Most of us consider ourselves excellent multitaskers. And then we occasionally find ourselves Xeroxing a sandwich while eating the report we meant to copy.
Rarely are we as good as we think at juggling work, home, friends, volunteer work, our Star Wars fan fiction blog, the oil painting class we signed up for and our daily 5 a.m. CrossFit class.
But what if we were more honest with ourselves? What if we admitted that doing everything on the fly – effectively jumping into a pool without ever checking how deep it is – is not the best approach?
I recently came across an idea that gets to the heart of this, one formulated and tested over many years by Stew Friedman, a management professor and director of the Work/Life Integration Project at the Wharton School of the University of Pennsylvania.
His approach is simple at its heart: Take a breath, reflect on how you spend your time, then look at how that time aligns with the importance of the things you're doing. It's an idea that makes you say, "Well that's obvious. Why didn't I think of that?"
But that's the problem. We're often so busy that we don't think about anything. We just charge ahead and trust that our super-human abilities – the ones we don't actually have – will help us muddle through.
"The essence is taking a step back to look, doing a diagnosis, looking at who's important, what's important and what you can do that's under your control to produce better outcomes," Friedman said. "The big, big idea is being more conscious, more deliberate about the choices you make with respect to where you put your attention, your energy and your effort."
What I like about Friedman's concept, aside from its common-sense simplicity, is that he has researched it extensively and found that people who move some of their focus away from work and put it on other parts of life actually tend to become more productive workers.
He breaks life up into four domains: work, family, community and self. Then he asks people to decide what level of importance they would assign to each domain, four percentages that will add up to 100 percent.
The next step is to look at how much you actually focus on those four domains, again assigning a percentage to each one.
Now you juxtapose the two sets of information and see which areas are out of whack. Maybe you think you should spend 10 percent of your time focusing on yourself, doing anything from exercise to reading to taking a class. But when you look at where your time is actually going, you see you're devoting almost no focus to that domain.
Or maybe work is eating up 70 percent of your focus, cutting sharply into the amount of time you believe you should be devoting to your family.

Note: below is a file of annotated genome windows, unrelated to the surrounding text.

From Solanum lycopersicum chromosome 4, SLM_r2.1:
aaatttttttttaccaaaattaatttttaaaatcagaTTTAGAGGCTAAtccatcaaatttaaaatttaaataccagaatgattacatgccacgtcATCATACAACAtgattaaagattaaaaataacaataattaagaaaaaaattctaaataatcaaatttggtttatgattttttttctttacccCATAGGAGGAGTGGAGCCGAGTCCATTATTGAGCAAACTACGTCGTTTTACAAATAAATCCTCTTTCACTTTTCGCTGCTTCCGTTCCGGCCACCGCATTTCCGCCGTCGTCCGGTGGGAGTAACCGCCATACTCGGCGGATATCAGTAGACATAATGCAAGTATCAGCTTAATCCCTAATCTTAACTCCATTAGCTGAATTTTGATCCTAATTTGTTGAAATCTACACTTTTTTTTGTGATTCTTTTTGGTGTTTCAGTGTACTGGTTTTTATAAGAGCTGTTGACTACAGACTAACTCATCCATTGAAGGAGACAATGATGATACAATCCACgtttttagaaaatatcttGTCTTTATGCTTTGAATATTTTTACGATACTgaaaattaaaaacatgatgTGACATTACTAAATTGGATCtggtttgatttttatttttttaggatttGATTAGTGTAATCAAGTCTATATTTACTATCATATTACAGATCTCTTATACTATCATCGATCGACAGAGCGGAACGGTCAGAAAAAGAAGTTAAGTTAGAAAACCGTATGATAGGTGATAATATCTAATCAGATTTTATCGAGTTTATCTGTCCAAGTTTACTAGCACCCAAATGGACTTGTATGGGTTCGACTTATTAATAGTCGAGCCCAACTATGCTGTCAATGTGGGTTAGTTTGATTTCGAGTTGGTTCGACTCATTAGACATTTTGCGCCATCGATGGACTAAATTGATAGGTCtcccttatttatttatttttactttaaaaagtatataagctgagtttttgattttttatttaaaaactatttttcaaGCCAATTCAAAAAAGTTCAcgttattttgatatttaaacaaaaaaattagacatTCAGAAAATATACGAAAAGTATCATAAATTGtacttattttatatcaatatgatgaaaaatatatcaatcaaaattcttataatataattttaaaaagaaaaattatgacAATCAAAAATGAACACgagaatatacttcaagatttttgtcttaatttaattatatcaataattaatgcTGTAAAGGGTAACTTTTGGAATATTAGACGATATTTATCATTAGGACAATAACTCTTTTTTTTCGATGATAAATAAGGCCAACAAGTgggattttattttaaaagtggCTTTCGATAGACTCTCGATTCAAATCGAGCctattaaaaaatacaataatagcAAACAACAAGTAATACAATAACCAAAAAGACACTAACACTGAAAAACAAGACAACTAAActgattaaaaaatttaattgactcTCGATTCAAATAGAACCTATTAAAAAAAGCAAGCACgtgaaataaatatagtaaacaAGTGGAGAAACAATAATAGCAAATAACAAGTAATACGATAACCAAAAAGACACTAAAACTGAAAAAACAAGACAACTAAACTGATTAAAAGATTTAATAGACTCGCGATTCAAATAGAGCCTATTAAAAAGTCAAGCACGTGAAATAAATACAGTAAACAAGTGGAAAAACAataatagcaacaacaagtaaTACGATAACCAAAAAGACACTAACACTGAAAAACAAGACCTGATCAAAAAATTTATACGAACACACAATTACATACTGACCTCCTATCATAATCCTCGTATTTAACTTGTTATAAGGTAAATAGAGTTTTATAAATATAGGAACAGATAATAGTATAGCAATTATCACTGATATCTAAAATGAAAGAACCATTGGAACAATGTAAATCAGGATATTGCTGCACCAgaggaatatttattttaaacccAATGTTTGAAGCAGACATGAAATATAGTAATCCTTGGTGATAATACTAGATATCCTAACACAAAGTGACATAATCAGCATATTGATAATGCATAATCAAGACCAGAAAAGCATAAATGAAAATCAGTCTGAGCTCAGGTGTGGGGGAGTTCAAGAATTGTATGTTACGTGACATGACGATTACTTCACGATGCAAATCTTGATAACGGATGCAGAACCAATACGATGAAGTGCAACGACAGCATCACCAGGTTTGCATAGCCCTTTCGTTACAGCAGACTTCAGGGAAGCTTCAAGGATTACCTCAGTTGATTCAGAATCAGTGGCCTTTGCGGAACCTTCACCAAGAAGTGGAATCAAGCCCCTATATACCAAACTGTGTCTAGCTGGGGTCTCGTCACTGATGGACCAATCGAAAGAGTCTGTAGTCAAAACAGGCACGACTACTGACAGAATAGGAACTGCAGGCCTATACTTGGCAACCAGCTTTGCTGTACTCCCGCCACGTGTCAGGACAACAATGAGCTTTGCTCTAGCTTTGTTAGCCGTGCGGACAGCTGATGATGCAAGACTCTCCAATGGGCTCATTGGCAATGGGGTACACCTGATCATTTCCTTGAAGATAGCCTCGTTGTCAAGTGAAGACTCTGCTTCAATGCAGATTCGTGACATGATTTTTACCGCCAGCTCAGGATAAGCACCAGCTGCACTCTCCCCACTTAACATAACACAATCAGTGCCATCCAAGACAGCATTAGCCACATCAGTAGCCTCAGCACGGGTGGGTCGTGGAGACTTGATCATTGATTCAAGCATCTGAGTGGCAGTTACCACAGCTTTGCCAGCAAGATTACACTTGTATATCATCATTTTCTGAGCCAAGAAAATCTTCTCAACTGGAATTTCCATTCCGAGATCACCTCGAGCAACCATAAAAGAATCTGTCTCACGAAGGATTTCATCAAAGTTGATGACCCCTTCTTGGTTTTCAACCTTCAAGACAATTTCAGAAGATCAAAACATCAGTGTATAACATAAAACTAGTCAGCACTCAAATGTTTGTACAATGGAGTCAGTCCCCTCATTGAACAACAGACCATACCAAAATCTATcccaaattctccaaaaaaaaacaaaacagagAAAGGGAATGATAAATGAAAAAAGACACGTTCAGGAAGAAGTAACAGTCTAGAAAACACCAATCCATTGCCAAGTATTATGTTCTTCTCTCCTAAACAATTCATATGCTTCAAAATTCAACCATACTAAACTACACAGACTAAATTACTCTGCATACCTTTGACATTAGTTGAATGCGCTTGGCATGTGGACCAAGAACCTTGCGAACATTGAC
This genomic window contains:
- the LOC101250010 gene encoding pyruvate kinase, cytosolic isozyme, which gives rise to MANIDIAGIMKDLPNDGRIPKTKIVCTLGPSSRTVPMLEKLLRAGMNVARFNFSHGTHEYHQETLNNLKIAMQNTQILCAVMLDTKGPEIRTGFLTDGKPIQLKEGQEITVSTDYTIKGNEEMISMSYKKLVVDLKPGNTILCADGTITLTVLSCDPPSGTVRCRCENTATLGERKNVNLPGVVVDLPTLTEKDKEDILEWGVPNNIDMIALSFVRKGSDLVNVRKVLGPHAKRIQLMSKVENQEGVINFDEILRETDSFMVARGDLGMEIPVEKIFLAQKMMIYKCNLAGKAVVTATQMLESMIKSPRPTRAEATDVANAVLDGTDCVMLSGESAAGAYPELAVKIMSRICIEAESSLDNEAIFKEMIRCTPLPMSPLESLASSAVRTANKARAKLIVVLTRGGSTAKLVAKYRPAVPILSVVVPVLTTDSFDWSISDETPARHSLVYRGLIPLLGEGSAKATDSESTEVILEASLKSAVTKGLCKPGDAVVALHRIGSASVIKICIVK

The disparities between where you want your attention to go and where it's actually going should prompt you to make changes. Friedman recommends making those changes in small increments, seeing if they're helpful and then continuing to tweak your focus and schedule until things fall better into line.
For example, if you feel you're carrying too much work around with you during off hours – checking email on your phone or taking calls when you're with your family – try to create periods of times where you cut yourself off electronically. Don't do an outright ban on looking at your phone outside the office, but try setting aside a couple of hours a week at first.
See what impact that has and then modify that idea until you feel a better balance has been reached.
"You can define those four domains any way you want," Friedman said. "If you're a student, it's not work or career, it's your homework or school. You can define it any way you need to. Community could be friends, neighbors, social groups, religious groups.
"'Self' captures you alone, what's inside of you, what matters most to you. This all helps people to see that there are these different parts of your life and those other parts are important to you and they interact."
Research published in Friedman's book – "Total Leadership: Be a Better Leader, Have a Richer Life" – showed that when people went through this self-evaluation and took steps to line up their focus more with the areas of life important to them, their performance in all areas increased. That included work.
We spend a lot of time worrying about the things we don't seem to have time to focus on. You might be distracted at work because you feel guilty about not spending more time with your kids. Or you might skip the gym because you feel you've got to get ahead on some work.
We lose track of the way different parts of our lives interrelate, and how each brings value and feeds off the other. Given the limited time we have, it seems sensible to pay attention to where our time is going and how it might be better arranged.
"This is about claiming control, claiming a direction," Friedman said. "That seems to be the major problem of our time is that people feel a sense that the world is spinning around them and they're very reactive."
On the Harvard Business Review's website, Friedman has an online assessment you can take – we've linked to it at chicagotribune.com/assessment. Give it a try.
It's straightforward and it makes sense. And it's a lot better than standing over the Xerox machine munching on the report you meant to copy.
ABOUT THE WRITER
Rex Huppke writes for the Chicago Tribune. Send him questions by email at email@example.com or on Twitter @RexWorksHere.
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